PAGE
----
The Philippines, Thailand, and Malaysia have the highest minimum wage rates in the region
MINIMUM WAGE. The Philippines, Thailand, and Malaysia have the highest minimum wage rates in the Southeast Asia region.
MANILA, Philippines – Member-countries of the Association of Southeast Asian Nations (ASEAN) are at the center of the world’s attention today when it comes to economic development.
The region is home to countries with the fastest growing economies. It has also been an investment hub for manufacturing companies because of the low cost of labor compared to other areas in the world.
Here’s a look at the minimum wage levels in each ASEAN country:
The Philippines provides the highest minimum wage in the region at $10.05 or about P514.4* per day, according to the latest figures posted by the National Wage and Productivity Commission.
However, minimum wage varies in every region since the Philippines set the amount through its Regional Wage Boards. The lowest minimum wage figure is only $5.75 or P294.5.
Majority of the ASEAN countries also set their wage rate per area – either regional or provincial – but the wage disparity is narrower.
A minimum wage earner in Thailand, depending on the area where he/she works, can earn as much as $9.02 to $9.32 per day. In Malaysia, a worker earns with a daily rate of $7.27 to $7.90.
Vietnam provides a $4.92 to $5.55 pay range. Indonesia, like the Philippines, also has a wide wage difference across its areas, with a range of $3.33-$8.35.
Cambodia, Laos, and Myanmar – among the less developed ASEAN countries based on their gross domestic product (GDP) per capita – have all set a national minimum wage.
Meanwhile, the richest countries in the region – Singapore and Brunei – do not have a standard pay rate. Each worker would need to bargain with their employer to set his/her salary.
Data also show that countries with well-performing economies like Thailand and Malaysia grant the highest minimum wage rates in ASEAN. Myanmar, which has the lowest GDP per capita compared to its neighbors, also pays the lowest amount to its workers.
Source: Philippines’ National Wage and Productivity Commission and World Bank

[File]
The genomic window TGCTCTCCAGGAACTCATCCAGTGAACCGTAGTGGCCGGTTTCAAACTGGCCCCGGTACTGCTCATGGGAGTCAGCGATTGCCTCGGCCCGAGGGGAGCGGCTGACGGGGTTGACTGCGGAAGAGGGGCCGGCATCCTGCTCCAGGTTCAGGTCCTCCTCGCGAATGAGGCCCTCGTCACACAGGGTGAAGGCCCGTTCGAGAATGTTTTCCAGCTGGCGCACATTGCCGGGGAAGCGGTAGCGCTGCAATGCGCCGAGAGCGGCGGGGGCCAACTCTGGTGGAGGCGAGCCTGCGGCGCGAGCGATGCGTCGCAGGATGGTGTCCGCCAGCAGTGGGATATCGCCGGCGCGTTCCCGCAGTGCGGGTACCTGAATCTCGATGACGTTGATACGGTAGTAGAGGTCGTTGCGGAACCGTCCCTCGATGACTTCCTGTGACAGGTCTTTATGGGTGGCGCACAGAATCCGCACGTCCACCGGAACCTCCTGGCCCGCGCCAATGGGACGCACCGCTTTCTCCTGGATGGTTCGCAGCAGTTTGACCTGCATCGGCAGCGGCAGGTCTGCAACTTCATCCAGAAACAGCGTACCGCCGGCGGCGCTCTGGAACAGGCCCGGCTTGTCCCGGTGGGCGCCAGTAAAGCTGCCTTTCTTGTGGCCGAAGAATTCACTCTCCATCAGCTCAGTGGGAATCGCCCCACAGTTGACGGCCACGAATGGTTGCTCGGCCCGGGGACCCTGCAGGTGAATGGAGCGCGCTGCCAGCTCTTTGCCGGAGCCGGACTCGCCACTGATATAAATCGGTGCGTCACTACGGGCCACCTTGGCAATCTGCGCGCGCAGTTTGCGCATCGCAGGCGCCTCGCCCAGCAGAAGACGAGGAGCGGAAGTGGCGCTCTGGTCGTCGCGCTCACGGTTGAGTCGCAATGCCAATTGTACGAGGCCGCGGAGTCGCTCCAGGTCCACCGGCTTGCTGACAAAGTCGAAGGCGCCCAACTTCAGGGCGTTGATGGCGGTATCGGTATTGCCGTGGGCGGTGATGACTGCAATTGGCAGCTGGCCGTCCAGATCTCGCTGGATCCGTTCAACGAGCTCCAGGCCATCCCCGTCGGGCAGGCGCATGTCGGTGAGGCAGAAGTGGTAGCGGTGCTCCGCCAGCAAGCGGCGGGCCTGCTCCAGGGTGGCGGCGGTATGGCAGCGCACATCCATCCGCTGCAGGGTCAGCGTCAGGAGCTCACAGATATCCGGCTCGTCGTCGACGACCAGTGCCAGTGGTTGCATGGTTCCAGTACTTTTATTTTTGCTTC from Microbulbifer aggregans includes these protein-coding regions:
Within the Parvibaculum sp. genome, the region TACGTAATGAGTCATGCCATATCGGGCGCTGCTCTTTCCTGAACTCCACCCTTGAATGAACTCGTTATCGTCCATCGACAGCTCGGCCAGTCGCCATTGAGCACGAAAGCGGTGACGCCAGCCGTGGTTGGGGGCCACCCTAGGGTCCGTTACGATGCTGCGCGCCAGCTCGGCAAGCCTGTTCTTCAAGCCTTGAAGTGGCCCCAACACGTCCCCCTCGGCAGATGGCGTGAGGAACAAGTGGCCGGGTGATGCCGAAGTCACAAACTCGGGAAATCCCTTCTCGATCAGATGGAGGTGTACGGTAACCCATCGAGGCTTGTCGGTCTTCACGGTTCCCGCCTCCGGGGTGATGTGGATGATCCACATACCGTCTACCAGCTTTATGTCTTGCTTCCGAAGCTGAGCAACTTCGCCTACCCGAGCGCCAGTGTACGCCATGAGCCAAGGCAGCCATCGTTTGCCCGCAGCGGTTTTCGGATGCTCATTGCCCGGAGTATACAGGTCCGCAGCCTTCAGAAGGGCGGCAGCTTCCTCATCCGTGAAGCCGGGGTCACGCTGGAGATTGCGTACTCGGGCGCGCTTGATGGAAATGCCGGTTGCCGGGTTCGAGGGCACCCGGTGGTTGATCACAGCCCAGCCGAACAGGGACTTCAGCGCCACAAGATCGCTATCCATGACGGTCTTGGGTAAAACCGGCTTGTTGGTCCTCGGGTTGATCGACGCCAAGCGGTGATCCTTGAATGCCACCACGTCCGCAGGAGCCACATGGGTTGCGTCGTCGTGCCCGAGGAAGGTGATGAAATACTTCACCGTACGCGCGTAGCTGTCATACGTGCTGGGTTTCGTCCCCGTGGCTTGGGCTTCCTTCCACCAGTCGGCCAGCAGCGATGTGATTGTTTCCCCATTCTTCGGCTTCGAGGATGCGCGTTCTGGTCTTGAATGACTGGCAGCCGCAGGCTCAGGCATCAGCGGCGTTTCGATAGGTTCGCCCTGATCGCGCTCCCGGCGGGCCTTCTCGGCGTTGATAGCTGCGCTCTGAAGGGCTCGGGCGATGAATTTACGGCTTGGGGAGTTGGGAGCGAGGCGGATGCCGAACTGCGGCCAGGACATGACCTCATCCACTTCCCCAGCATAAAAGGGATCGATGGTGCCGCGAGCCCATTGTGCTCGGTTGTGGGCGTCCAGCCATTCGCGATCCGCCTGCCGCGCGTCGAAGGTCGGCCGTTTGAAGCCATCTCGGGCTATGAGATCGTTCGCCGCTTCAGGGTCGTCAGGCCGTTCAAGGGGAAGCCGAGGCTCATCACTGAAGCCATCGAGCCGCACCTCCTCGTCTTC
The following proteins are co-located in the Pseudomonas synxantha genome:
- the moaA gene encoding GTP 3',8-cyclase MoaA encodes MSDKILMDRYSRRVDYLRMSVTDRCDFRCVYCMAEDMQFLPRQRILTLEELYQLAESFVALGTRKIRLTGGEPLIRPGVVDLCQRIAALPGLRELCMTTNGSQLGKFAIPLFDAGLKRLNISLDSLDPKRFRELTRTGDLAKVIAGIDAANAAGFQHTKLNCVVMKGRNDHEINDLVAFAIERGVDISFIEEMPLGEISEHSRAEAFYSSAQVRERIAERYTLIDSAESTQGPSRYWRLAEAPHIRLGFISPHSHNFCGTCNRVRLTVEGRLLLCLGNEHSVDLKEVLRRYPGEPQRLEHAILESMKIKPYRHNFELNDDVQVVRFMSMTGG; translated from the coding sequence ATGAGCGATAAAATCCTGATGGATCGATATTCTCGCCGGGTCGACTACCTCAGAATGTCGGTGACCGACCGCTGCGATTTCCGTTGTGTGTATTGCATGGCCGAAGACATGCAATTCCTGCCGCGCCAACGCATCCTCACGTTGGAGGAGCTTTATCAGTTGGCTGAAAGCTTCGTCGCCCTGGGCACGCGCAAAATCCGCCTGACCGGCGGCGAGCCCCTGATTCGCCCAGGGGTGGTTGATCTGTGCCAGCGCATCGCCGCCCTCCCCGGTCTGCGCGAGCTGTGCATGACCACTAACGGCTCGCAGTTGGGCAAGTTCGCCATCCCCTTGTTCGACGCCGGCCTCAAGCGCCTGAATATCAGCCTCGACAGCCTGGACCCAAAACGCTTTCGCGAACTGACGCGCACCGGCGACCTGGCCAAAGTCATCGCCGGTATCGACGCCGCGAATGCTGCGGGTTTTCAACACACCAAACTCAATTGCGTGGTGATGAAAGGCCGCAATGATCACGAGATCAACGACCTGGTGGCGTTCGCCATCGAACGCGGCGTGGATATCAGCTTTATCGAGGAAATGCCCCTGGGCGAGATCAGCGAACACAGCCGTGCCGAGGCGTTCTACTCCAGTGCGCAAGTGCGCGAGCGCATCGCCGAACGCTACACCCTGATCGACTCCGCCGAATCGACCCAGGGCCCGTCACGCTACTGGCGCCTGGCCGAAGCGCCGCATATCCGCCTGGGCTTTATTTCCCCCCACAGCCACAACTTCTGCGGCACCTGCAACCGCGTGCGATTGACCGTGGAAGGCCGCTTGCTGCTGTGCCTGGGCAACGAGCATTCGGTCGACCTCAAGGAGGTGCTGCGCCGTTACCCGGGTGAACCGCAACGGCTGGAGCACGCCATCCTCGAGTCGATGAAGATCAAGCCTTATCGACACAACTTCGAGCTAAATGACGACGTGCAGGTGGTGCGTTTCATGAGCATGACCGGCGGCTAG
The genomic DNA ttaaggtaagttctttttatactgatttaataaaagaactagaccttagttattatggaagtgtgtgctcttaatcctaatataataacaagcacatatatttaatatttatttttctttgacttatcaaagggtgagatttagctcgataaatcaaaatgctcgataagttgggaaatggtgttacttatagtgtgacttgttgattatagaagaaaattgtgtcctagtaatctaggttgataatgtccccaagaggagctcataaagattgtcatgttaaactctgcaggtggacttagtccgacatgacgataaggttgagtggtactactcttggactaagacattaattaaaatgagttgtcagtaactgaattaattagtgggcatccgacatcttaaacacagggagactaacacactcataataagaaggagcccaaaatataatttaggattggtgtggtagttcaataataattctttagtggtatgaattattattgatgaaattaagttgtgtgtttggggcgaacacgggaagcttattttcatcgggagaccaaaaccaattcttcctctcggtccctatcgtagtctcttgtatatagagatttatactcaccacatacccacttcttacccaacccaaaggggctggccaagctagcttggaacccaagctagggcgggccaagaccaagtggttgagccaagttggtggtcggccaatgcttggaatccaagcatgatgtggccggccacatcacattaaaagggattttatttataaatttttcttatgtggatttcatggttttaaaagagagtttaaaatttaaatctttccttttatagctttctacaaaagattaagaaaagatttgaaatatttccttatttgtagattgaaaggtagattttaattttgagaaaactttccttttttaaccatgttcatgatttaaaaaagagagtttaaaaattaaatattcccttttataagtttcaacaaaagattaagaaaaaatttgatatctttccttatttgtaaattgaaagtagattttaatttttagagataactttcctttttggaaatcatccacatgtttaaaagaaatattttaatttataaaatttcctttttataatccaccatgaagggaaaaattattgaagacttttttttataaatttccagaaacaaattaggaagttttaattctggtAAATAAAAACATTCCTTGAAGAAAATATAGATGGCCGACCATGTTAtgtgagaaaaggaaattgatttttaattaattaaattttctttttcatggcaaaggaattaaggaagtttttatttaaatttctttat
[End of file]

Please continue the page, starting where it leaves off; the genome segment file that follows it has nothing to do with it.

When it comes to gender-based wage equality, most of the ASEAN countries are performing well.
Almost all of the countries with available data on wage parity belonged to the top fourth of the list that ranked 144 countries.
The data, based on the World Economic Forum’s Global Gender Gap 2017 report, shows Singapore well on its way to closing the pay gap between men and women.
Compared to their counterparts in East Asia such as China, Japan, and South Korea, the report said Southeast Asian countries performed better in terms of providing equal economic opportunities for male and female workers. – Patty Pasion, Rappler.com
*$1 = P51.22
The views and opinions expressed in this article do not necessarily reflect the official policy or position of the ASEAN Trade Union Council.
- Automation and the future of work in Asean
- Thailand to legalise illegal fish workers
- Automation to cost Southeast Asia millions of jobs, warns World Economic Forum
- Thailand: Migrant workers submit their complaints to MWRN
- Qatar law change hailed as milestone for migrant workers in World Cup run-up
What They Say About Us
- Working through the ASEAN Trade Union Council (ATUC), a number of labor groups from Southeast Asia have proposed the ASEAN Social Charter, which they see …
- Labour rights do not feature prominently on ASEAN’s agenda, but the ASEAN Trade Union Council (ATUC) is pushing for a social charter and a framework for the protection of migrant workers.
- ASEAN22 : The ASEAN Social Charter was designed by the ASEAN Trade Union Council (ATUC) and labour-friendly NGOs as a social counterpart to ASEAN’s economic
c/o Trade Union Congress of the Philippines
No. 2 Kalaw-Ledesma Circle, Tierra Verde 2, Tandang Sora, Quezon City 1116